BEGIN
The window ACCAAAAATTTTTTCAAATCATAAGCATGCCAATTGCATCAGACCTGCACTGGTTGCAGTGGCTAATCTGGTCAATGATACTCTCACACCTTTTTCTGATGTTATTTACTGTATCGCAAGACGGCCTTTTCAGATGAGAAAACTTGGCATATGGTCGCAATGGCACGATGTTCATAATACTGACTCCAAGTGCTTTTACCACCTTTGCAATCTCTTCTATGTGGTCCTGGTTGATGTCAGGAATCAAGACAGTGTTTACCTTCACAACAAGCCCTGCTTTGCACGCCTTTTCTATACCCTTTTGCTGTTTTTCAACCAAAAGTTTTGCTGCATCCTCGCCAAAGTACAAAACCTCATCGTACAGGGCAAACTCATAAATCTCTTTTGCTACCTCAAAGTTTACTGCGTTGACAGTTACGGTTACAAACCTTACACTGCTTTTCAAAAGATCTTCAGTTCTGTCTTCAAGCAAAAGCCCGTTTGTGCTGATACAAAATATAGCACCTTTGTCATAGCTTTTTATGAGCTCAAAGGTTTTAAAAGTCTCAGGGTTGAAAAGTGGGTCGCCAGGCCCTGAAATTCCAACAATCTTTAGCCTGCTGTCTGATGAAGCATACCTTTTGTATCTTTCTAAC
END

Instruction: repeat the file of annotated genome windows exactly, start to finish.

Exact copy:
The window ACCAAAAATTTTTTCAAATCATAAGCATGCCAATTGCATCAGACCTGCACTGGTTGCAGTGGCTAATCTGGTCAATGATACTCTCACACCTTTTTCTGATGTTATTTACTGTATCGCAAGACGGCCTTTTCAGATGAGAAAACTTGGCATATGGTCGCAATGGCACGATGTTCATAATACTGACTCCAAGTGCTTTTACCACCTTTGCAATCTCTTCTATGTGGTCCTGGTTGATGTCAGGAATCAAGACAGTGTTTACCTTCACAACAAGCCCTGCTTTGCACGCCTTTTCTATACCCTTTTGCTGTTTTTCAACCAAAAGTTTTGCTGCATCCTCGCCAAAGTACAAAACCTCATCGTACAGGGCAAACTCATAAATCTCTTTTGCTACCTCAAAGTTTACTGCGTTGACAGTTACGGTTACAAACCTTACACTGCTTTTCAAAAGATCTTCAGTTCTGTCTTCAAGCAAAAGCCCGTTTGTGCTGATACAAAATATAGCACCTTTGTCATAGCTTTTTATGAGCTCAAAGGTTTTAAAAGTCTCAGGGTTGAAAAGTGGGTCGCCAGGCCCTGAAATTCCAACAATCTTTAGCCTGCTGTCTGATGAAGCATACCTTTTGTATCTTTCTAAC